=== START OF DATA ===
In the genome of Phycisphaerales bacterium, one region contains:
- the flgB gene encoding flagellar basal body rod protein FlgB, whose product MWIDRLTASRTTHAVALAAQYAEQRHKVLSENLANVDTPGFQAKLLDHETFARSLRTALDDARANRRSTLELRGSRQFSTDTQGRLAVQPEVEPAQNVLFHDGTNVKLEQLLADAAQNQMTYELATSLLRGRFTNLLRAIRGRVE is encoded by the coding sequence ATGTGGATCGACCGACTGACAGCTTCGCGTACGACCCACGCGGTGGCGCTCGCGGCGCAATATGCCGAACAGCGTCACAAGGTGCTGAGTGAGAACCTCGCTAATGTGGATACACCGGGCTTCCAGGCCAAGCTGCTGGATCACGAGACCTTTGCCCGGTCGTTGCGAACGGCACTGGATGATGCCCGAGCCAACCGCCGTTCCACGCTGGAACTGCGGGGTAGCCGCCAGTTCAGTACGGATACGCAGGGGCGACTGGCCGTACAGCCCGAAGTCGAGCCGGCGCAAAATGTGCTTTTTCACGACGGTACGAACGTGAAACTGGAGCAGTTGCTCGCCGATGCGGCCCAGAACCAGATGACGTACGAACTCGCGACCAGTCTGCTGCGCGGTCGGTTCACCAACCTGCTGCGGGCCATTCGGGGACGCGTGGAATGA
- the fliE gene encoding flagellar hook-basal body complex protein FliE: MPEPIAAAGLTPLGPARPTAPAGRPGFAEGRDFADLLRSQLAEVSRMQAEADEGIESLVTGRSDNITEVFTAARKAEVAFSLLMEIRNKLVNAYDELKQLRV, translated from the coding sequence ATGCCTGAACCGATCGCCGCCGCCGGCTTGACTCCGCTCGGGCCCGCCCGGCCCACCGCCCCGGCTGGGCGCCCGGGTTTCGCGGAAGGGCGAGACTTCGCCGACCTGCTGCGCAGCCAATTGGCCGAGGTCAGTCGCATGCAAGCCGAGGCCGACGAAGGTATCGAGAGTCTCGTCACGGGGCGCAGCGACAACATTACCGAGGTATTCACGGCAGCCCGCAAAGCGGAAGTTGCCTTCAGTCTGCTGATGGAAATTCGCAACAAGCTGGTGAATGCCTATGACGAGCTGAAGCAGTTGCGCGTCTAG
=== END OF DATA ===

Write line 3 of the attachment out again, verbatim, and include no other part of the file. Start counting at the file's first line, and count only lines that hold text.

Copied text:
- the fliE gene encoding flagellar hook-basal body complex protein FliE: MPEPIAAAGLTPLGPARPTAPAGRPGFAEGRDFADLLRSQLAEVSRMQAEADEGIESLVTGRSDNITEVFTAARKAEVAFSLLMEIRNKLVNAYDELKQLRV, translated from the coding sequence ATGCCTGAACCGATCGCCGCCGCCGGCTTGACTCCGCTCGGGCCCGCCCGGCCCACCGCCCCGGCTGGGCGCCCGGGTTTCGCGGAAGGGCGAGACTTCGCCGACCTGCTGCGCAGCCAATTGGCCGAGGTCAGTCGCATGCAAGCCGAGGCCGACGAAGGTATCGAGAGTCTCGTCACGGGGCGCAGCGACAACATTACCGAGGTATTCACGGCAGCCCGCAAAGCGGAAGTTGCCTTCAGTCTGCTGATGGAAATTCGCAACAAGCTGGTGAATGCCTATGACGAGCTGAAGCAGTTGCGCGTCTAG